La crise environnementale chinoise expliquée

[MotherJones] Can the world survive China’s headlong rush to emulate the American way of life?

The government estimates that 400,000 people die prematurely from respiratory illnesses each year, and health care costs for premature death and disability related to air pollution is estimated at up to 4 percent of the country’s gross domestic product. Four-fifths of the length of China’s rivers are too polluted for fish. Half the population—600 or 700 million people—drinks water contaminated with animal and human waste. Into Asia’s longest river, the Yangtze, the nation annually dumps a billion tons of untreated sewage; some scientists fear the river will die within a few years. Drained by cities and factories all over northern China, the Yellow River, whose cataclysmic floods earned it a reputation as the world’s most dangerous natural feature, now flows to its mouth feebly, if at all. China generates a third of the world’s garbage, most of which goes untreated. Meanwhile, roughly 70 percent of the world’s discarded computers and electronic equipment ends up in China, where it is scavenged for usable parts and then abandoned, polluting soil and groundwater with toxic metals.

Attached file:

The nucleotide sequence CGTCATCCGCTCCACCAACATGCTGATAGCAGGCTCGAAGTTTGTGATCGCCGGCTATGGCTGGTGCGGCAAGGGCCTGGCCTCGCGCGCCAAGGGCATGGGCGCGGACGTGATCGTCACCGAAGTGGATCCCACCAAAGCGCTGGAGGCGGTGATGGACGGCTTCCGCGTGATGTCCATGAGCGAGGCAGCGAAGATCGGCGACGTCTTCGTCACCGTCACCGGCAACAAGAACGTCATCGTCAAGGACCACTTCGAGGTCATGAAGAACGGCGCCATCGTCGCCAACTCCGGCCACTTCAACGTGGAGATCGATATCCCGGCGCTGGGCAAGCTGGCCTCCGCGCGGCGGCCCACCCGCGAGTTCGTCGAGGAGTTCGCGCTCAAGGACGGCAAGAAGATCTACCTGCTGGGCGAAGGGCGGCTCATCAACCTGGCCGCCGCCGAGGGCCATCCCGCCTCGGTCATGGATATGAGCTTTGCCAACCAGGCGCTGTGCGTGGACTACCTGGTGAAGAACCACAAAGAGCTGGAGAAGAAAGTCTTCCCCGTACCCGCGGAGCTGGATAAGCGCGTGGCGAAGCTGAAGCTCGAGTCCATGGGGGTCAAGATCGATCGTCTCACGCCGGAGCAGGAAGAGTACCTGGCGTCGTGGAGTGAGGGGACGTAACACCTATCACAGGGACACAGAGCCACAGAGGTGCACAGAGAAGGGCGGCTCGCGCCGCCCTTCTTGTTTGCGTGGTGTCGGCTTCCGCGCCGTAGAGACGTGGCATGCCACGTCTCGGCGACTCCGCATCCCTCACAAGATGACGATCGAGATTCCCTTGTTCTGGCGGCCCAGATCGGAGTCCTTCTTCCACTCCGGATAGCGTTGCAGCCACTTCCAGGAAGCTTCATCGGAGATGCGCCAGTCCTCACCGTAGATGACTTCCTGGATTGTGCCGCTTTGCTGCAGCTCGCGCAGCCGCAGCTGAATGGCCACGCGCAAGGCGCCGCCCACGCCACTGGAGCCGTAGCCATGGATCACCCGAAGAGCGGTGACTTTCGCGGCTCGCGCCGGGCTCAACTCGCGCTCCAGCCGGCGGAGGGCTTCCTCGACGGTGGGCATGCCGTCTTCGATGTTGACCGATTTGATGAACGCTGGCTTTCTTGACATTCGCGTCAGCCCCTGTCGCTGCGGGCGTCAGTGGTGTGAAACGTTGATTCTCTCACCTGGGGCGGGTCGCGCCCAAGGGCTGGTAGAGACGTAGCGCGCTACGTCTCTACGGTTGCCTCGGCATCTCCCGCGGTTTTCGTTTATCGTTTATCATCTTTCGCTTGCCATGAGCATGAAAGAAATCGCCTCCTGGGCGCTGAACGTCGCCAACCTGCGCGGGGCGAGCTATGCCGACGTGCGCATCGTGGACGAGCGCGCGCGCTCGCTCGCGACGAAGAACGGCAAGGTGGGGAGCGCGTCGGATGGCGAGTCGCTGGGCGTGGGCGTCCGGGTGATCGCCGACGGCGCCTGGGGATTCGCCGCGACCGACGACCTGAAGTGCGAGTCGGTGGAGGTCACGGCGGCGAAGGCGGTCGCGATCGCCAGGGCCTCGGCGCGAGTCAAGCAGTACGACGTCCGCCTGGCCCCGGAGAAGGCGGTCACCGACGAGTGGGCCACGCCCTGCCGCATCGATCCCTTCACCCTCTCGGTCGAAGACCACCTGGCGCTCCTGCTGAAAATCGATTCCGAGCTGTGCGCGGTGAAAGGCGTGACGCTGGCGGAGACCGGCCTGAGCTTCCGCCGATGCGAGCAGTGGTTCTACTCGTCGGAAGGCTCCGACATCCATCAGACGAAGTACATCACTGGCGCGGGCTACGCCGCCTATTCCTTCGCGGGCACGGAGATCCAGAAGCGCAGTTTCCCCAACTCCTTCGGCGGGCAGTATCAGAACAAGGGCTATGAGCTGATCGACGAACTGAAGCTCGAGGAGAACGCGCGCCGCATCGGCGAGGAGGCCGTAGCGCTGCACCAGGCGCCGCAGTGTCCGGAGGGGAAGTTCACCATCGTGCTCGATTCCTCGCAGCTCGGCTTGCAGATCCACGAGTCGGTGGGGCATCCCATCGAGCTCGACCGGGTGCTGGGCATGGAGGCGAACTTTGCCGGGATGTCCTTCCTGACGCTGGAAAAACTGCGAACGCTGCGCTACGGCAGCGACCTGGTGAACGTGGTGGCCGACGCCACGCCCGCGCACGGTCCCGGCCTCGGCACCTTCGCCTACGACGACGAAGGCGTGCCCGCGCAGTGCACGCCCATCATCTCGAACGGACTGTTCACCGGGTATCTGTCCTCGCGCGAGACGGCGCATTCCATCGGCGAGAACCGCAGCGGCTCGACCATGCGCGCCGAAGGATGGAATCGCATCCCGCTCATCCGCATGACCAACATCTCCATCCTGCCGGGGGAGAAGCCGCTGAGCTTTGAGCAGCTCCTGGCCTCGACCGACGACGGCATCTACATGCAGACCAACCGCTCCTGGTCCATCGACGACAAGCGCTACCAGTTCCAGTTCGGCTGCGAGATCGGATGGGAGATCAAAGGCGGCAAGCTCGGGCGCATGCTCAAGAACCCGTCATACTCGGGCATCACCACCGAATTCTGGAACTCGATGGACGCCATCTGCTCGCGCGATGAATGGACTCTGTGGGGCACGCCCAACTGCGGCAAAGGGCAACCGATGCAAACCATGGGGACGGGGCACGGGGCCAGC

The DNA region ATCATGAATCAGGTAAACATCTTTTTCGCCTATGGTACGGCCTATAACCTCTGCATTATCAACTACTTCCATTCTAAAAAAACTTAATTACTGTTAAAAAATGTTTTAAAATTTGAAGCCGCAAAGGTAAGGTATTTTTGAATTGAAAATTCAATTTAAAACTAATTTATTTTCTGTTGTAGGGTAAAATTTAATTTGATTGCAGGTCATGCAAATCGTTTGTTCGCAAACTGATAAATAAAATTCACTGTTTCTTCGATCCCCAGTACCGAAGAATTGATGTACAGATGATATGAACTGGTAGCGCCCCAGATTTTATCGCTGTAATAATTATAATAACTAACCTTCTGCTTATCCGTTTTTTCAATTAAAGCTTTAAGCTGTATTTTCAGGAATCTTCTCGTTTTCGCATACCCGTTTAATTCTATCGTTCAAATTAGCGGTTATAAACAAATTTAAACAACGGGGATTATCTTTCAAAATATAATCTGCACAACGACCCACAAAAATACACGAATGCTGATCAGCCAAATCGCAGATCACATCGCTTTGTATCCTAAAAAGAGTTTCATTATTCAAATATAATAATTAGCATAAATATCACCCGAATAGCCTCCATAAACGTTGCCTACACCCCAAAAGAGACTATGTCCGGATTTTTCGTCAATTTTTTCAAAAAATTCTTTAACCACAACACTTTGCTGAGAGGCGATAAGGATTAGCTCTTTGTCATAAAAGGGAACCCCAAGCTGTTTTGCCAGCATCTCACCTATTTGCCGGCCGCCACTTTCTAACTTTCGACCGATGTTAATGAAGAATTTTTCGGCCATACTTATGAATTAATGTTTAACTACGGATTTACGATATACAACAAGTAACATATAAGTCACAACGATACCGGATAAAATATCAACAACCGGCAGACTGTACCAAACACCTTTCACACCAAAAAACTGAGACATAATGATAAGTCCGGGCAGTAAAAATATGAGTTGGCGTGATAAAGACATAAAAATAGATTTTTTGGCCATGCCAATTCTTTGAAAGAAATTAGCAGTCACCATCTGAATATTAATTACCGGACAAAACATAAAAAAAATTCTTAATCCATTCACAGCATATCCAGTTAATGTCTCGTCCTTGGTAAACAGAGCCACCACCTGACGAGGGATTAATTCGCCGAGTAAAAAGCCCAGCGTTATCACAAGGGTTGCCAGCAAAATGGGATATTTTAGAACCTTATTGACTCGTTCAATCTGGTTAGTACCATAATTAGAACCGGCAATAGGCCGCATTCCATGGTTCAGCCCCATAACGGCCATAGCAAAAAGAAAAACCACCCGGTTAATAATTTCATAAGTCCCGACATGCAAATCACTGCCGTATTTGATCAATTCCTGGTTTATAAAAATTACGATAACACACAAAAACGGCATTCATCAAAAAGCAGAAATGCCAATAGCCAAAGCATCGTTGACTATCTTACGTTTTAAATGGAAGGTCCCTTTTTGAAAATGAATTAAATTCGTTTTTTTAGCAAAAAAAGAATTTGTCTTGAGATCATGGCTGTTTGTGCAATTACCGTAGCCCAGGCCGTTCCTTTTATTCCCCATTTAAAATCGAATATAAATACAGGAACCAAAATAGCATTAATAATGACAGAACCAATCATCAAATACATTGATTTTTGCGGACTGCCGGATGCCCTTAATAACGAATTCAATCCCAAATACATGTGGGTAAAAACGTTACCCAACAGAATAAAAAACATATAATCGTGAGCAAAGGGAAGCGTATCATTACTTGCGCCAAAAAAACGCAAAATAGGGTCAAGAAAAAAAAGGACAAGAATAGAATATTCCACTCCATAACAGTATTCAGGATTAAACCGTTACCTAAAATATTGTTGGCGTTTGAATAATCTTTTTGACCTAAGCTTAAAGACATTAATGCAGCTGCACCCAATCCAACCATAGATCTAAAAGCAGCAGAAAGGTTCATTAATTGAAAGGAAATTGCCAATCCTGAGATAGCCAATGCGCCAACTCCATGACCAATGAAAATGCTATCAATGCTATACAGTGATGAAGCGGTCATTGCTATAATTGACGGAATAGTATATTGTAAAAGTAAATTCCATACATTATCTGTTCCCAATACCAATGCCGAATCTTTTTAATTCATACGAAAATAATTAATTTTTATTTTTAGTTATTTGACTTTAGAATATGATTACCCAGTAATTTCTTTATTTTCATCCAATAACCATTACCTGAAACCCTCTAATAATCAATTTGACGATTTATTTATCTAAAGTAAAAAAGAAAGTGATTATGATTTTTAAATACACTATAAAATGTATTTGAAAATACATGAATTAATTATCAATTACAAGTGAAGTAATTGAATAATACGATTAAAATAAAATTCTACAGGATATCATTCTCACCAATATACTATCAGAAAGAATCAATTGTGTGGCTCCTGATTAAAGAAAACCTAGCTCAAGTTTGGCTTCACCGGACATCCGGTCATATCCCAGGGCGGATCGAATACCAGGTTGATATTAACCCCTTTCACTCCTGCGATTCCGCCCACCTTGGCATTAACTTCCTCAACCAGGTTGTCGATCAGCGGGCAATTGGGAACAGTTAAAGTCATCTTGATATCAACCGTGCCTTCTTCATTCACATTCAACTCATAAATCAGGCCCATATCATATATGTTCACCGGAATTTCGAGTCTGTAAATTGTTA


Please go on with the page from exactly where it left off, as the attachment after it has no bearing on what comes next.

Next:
[MotherJones] CHINA EATS THE WORLD

The emergence of China as a dominant economic power is an epochal event, as significant as the United States’ ascendancy after World War II. It is in many ways an astonishment, starting with the ideological about-face that enabled it, the throwing over of Maoist values for plainly capitalist ones starting in the late 1970s. So thorough is the change that the 19-foot-tall portrait of a stolid, potato-faced Mao Zedong that still looms over traffic-choked, commerce-suffused Tiananmen Square looks paradoxical, even startling, in seeming need of an update in which Mao winks—or sobs—in blinking neon.

[NYTimes] Dossier très complet sur la Chine moderne et un clip de photos très instructif!

[HeraldTribune]

China’s Olympic goal: Turn smoggy sky blue

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